In the coming years, the senior care industry will see as many as five different generations of workers. These workers all have different approaches, learnings, ideals, and values.
So, how does one approach a multigenerational workforce?
On Tuesday April 16, PointClickCare’s own Murry Mercier will answer this question during a session at Argentum’s annual Senior Living Conference and Expo. We wanted to provide our readers with a preview on his methods for turning this challenge into an opportunity for organizational growth.
Hear what Murry had to say in our interview below and see how you too can adapt your processes to fit an evolving workforce.
Q: Why is this topic important for Argentum?
A: This particular topic applies to everyone attending Argentum, and even beyond that, it applies to everyone in the industry of senior living, long term care, and post-acute care. The fact of the matter is, we are about to have five generations of workers in our workforce — this provides a great deal of opportunity but there are also some real challenges that need to be addressed.
Q: Can you elaborate on those challenges and opportunities?
A: Some of the biggest areas this will affect is recruitment, onboarding, on-going engagement, and continued education within communities. The main thing to remember when approaching this challenge is that five different generations of workers means five different generations of experience levels, understanding of their roles and the industry, as well as life and personal experiences. We are no longer in a one-size fits all scenario of catering to an older audience. Millennials and Generation Z approach things differently, and we must as well.
Q: What kind of approach do you think works best for a multigenerational workforce?
A: We know the previous notion of using one standard process for recruiting and onboarding and engaging employees will not appeal to each individual. However, in order to solve that challenge, we need to understand the identity and the engaging factors of each individual subset category across the various generations. But we also need to be careful, as these assessments are merely a generalization and we don’t want to categorize someone based solely on their generation. The solution is to adapt our processes in each one of those areas to support a multitude of profiles and differences including learning abilities, communication skills, and life experiences.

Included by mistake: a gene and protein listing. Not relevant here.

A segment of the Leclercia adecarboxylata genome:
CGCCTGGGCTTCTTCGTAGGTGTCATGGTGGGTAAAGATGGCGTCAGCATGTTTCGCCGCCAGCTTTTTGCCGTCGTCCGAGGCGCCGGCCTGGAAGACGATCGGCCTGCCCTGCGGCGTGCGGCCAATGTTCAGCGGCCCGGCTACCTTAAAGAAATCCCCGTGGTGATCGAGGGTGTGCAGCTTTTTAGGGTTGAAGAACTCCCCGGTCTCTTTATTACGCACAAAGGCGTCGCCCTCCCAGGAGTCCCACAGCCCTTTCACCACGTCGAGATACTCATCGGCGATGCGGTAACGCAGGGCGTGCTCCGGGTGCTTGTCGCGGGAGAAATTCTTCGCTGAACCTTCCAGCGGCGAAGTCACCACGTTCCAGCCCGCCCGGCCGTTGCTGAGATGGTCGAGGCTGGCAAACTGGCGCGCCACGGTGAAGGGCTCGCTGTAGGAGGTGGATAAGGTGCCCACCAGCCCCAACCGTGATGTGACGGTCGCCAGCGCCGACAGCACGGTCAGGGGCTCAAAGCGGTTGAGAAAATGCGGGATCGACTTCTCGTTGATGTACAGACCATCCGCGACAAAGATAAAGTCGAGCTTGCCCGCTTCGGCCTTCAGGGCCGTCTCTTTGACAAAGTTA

Q: What can people expect to take away from your session?
A: Firstly, the realization that we need to expand our thoughts when it comes to employee management and engagement. For example, we need to consider the profile of the employees we have working in our communities, and that we want to continue working in our communities and adjust how we attract and retain them. We need to approach the situation asking ourselves, how can we help them get the most out of their workplace, which in turn allows us to get the most out of our business.
Secondly, what I would specifically encourage people to do is to look at the way they are leveraging technology inside of their organization. In order to attract the next generation of workers, your organization also needs to move into the next generation of technology adoption. But that’s not all, we must also consider how we are investing in employees, whether that be in relation to technology, education, or mentoring programs. We need to create programs that will bring the best opportunity to the employees we wish to hire.
Third, I encourage everyone to look at their recruitment and hiring process and take predictive hiring one step further. Not only to understand and align individuals to their organization, but to take that information and create their onboarding plans based on their predictive hiring results and ongoing education process.
For example, ‘…we identified this is a strength for you and we’d love for you to participate in a mentoring program. We also identified you have some potential for growth in this other area, so let’s focus here in order to grow your role.’
Q: In our current demographic, what should people be thinking about in regards to retaining talent?
A: At the end of the day, it’s about engaging and empowering individuals in any work environment. These processes need to be adapted and adjusted in order to produce results. Ask yourself, if you know what is important to your staff and what their challenges are (in their own words) and be honest with yourself in knowing whether you are able to articulate your organizational goals to each individual employee. These are the things you have to look at when you are questioning, am I doing all I can?
If organizations are being honest, most will realize they are not and will know they need to adapt quickly in order to stay relevant. It comes down to, how are you talking with your staff, how are you measuring their level of engagement, and how are you helping them to grow inside of their role. It can’t be one-sided; it needs to be a conversation with them.